Self-etching adhesives reduce clinical steps and are easily used as they eliminate critical procedures like rinsing of the etchant and priming of the hydrated collagen fibers make them less technique sensitive. Because the resin monomers penetrate the depth at which the acidic monomers demineralize the tooth structure, they prevent the risk of defective hybrid layer [3,4]. This corresponds to reduced postoperative sensitivity when compared to etch-and-rinse technique [10,11]. However, two studies reported that when bonding procedure of etch-and-rinse adhesive was applied properly, post-operative sensitivity did not significantly differ between the two systems [12,13]. Perdigao et al. [13] recommended the application of an extra coat of adhesive when etch-and-rinse system is used to cover dry areas that were not protected by the application of the first adhesive coat.

Because self-etching adhesives do not remove the smear layer completely, questions have been raised regarding the presence and activity of remaining bacteria within the smear layer. Therefore, an antibacterial monomer - MDPB (12 methacryloyloxydodecyl pyridinium bromide) has been added to the formulation of these adhesives [14-16]. Gondim et al. [16] reported that other key factors related to bacterial inhibition including the acidic nature of the primer, the release of residual monomers and the incorporation of fluoride into these systems.

Disadvantages

In spite of their advantages, the biocompatibility of the self-etching adhesives is still controversial. The nonpolymerized free monomers can diffuse through the dentinal tubules and reach the pulp [17]. Moreover, uncured components may reach the gingival crevicular fluid or directly into the periodontal ligament [18]. Change et al. [19] reported that 2-hydroxyethyl methacrylate (HEMA), the major component released, can arrest cell cycle in pulp and gingival epithelial cells. Other components such as 2-bis [4-(x-hydroxy- 3’-mathacryloyoxy) phenyl] propane (bis-GMA), urethane dimethacrylate (UDMA), and bytriethylene-glycoldimethacrylate (TEGDMA) all showed cytotoxicity as reported by Ratanasathien et al. [20]. This is in agreement with Sun et al. [21] who evaluated the adverse effect of 4 different types of self-etching adhesives on cultured human periodontal ligament fibroblasts. The authors reported that those adhesives induced cell viability loss, cell morphology alteration, cell death, apoptosis and necrosis.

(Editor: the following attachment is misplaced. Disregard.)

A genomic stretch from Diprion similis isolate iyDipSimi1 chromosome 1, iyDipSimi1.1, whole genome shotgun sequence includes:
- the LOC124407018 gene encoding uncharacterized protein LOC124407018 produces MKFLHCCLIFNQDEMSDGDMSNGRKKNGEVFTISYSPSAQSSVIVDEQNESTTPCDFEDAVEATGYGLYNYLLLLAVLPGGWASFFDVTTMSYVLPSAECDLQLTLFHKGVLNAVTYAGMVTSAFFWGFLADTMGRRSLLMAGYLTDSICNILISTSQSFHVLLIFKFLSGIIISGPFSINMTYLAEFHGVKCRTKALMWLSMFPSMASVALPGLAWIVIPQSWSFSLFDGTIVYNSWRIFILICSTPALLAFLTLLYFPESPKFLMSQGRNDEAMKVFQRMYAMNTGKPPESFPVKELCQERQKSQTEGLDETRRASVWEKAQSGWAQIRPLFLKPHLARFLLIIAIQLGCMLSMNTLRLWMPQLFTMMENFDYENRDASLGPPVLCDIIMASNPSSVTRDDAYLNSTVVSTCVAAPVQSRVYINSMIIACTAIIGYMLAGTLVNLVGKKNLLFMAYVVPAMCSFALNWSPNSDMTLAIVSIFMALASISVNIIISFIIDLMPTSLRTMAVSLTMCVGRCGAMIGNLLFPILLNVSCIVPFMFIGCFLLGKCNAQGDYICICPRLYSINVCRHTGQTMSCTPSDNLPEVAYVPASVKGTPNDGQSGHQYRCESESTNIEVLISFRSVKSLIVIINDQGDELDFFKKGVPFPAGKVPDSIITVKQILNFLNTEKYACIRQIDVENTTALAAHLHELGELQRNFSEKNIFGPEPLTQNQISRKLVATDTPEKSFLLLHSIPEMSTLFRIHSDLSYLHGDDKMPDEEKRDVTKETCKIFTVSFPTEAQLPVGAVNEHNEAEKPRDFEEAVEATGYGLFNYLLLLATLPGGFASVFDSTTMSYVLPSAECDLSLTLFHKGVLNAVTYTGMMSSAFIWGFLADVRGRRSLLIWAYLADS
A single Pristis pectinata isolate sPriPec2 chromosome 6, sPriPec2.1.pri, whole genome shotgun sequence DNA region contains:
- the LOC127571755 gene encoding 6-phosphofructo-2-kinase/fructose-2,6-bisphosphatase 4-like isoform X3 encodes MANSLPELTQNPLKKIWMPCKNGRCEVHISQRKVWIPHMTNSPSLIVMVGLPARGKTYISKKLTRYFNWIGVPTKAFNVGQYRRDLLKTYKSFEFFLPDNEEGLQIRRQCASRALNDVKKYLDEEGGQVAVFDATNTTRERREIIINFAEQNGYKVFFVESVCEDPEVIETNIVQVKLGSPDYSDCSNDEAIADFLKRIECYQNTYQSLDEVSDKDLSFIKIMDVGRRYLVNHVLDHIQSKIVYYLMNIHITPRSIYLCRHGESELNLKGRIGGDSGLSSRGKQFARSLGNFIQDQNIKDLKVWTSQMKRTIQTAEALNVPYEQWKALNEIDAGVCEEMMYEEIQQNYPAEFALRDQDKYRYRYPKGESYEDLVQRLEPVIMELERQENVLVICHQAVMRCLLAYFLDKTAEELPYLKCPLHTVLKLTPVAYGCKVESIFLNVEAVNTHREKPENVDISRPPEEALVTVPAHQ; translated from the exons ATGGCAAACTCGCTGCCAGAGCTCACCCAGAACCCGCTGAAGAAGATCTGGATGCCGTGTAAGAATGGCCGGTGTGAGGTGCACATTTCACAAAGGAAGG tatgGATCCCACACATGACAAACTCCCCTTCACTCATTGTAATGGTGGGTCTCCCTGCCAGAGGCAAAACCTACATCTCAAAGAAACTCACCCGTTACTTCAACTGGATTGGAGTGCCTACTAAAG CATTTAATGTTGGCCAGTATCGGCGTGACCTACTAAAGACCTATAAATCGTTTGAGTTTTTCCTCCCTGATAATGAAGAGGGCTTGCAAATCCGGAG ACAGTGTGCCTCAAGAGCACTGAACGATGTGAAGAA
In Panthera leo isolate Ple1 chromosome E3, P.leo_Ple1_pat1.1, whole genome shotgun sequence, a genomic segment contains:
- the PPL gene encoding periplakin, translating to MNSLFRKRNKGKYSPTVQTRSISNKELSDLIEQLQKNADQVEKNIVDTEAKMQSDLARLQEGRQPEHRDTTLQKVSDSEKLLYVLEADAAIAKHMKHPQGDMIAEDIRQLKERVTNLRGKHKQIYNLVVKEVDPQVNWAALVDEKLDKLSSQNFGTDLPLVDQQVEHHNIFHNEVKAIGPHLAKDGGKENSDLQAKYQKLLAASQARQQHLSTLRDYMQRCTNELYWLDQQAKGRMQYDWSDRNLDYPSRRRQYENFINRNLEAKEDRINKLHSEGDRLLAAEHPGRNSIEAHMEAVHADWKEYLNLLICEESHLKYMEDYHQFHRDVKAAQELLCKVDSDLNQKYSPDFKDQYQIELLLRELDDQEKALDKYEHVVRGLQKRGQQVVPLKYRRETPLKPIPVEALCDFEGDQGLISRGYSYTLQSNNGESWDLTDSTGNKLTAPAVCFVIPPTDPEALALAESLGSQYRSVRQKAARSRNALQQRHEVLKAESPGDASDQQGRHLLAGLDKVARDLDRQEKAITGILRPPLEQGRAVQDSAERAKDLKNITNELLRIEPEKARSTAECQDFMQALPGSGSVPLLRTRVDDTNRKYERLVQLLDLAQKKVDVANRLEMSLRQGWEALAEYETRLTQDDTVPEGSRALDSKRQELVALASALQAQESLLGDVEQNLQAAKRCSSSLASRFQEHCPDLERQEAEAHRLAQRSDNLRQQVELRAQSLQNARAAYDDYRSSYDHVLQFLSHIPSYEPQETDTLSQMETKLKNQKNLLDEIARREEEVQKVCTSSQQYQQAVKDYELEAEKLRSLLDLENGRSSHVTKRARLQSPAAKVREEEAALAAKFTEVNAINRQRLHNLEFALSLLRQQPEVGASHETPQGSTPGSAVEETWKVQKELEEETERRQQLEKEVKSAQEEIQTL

Morphological Evaluation of the Adhesive/Tooth Structure Interface

Enamel /adhesive interface

Morphological studies are useful to evaluate the quality of bonding interface. When the etching capability of different adhesive systems was examined on enamel, The self-etching adhesive systems demineralise the enamel mildly resulting in shallower intercrystallite resin infiltration and less inter-prismatic resin tag formation when compared to etch-and-rinse adhesive system [22,23].